Electro-Oxidation of Ethanol at Low and Intermediate Temperature Investigated By on-Line Mass Spectrometry

Monday, October 12, 2015: 11:20
Remington C (Hyatt Regency)
A. C. Queiroz (Instituto de Química de Sao Carlos), W. O. Silva (Instituto de Química de Sao Carlos), V. S. Thoi (California Institute of Technology), S. M. Haile (California Institute of Technology, Northwestern University), and F. H. B. de Lima (Instituto de Química de Sao Carlos)


The search for renewable energy sources is motivated by a decrease in the reserves of fossil fuels and rising environmental degradation. Researchers have studied the use of ethanol as a sustainable fuel, due to its several positive characteristics, such as low toxicity and wide availability. However, the ethanol oxidation reaction (EOR) has parallel reaction routes that release lower number of electrons than result from CO2 formation [1]. To address this challenge, ethanol electroxodiation at intermediate temperatures using solid acid electrolytes has been proposed [2]. In the present work, the EOR was investigated at low temperature, using aqueous H2SO4, and at intermediate temperature, using solid CsH2PO4, as electrolytes. The reaction products for the catalysts, carbon-supported combinations of Pt, Ru and Sn, were investigated by on-line mass spectrometry using a Dual Thin Layer Flow Cell for room temperature, and a tip inlet setup for the mass spectrometry measurements at intermediate temperature.



The Pt3(SnOxRuOx)1/C electrocatalysts were synthesized via thermal decomposition of the precursor metal salts, adapting a previously published method [3]. Pt/C (E-TEK) was also studied for comparison. The atomic composition was estimated by X-ray energy dispersive spectroscopy (X-EDS) analysis, and structural features were investigated by X-ray diffraction (XRD) measurements. Synthesis of CsH2PO4 and fabrication of the CsH2PO4-based electrochemical cell, with Pt/C serving as the cathode, followed previously published procedures [2]. A dynamic hydrogen electrode was used as reference (humidified H2). The m/z signals of 22 (CO2), 29 (acetaldehyde), 44 (CO2 + acetaldehyde) and 15 (acetaldehyde and methane) was utilized during the DEMS measurements.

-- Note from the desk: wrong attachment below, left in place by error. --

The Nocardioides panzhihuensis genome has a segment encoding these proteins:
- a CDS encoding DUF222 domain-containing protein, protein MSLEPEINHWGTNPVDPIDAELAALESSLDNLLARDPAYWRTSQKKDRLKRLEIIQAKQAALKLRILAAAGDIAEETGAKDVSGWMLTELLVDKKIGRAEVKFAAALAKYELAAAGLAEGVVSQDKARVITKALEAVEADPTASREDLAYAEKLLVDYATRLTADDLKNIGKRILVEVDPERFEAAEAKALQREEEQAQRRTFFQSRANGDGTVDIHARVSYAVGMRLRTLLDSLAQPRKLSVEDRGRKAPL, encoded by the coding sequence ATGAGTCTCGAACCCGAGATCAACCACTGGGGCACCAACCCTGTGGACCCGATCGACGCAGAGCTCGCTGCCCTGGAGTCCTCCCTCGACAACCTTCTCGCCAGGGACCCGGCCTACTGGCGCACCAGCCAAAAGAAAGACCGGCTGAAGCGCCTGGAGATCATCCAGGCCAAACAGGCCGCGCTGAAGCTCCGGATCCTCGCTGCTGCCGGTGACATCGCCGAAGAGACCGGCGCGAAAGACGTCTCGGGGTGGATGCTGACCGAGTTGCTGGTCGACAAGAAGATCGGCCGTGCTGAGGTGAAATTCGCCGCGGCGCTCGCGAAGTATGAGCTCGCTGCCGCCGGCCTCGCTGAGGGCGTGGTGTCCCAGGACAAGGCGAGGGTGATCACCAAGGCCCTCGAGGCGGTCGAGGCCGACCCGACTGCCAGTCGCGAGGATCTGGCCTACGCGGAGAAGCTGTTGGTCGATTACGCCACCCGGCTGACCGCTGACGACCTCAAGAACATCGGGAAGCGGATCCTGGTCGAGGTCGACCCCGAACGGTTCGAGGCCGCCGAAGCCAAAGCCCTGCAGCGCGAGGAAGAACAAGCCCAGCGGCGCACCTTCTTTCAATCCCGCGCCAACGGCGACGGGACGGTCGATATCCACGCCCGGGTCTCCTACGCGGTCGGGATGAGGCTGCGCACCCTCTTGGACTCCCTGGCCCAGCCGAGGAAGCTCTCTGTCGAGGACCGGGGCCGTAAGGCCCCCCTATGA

Results and Discussion

Fig. 1 presents the faradaic currents (a) and the mass signals (b) m/z = 22 and (c) m/z = 29 (insets) obtained during potentiostatic measurements of ethanol electro-oxidation (0.1 mol L-1) in the DEMS equipment, at room temperature, catalyzed by Pt3(SnOxRuOx)/C and Pt/C. One can be observed a deactivation of the currents (faradaic or ionic) as a function of the time, for both electrocatalysts, with the CO2 signal (m/z = 22) dropping to zero. The stripping of the adsorbed reaction fragments (Fig. 1(d)), revealed that the poisoning species are CO and CHx. These species may accumulate during the course of the ethanol oxidation reaction in this potential domain.

Fig. 1: (a) Room temperature potentiostatic measurements presenting the faradaic and ionic currents (inset) obtained during on-line DEMS experiments (Dual Thin Layer Flow Cell) and (b) reaction fragment stripping obtained DEMS measurements. Ethanol: 0.1mol L-1 . Scan rate of 10 mVs-1.

On the other hand, for the measurements conducted at 245oC, and at 0.5V and 0.8V, the faradaic current and the ionic signal for CO2 formation underwent no decay (Fig. 2). Additionally, the trimetallic electrocatalyst, presented much higher activity for the EOR than did Pt alone. While the calculation of the faradaic current efficiency for CO2 formation at intermediate temperature is still in progress, initial results showed much higher values for both electrocatalysts when compared to the values obtained at room temperature.

Fig 2: (a) Elevated temperature potentiostatic measurements and (b) CO2 ionic signal (tip inlet DEMS setup) obtained during the EOR. Ethanol: 36 wt.% in H2O. Cell temperature = 245 oC.



The authors thank FAPESP, CNPq and LiOx Power, Inc.



[1] Lai, S.C.S.; Kleijn, S.E.F.; et al. Catalysis Today, 154, n. 1-2, (2010) 92–104.

[2] Uda, T.; Boysen, D.A.; et al. Electrochemical and Solid-State Letters, 9, n. 6, (2006) A261-A264.

[3] Sao-Joao, S.; Giorgio, S.; et al. The journal of physical chemistry. B, 109, n. 1, (2005) 342-347.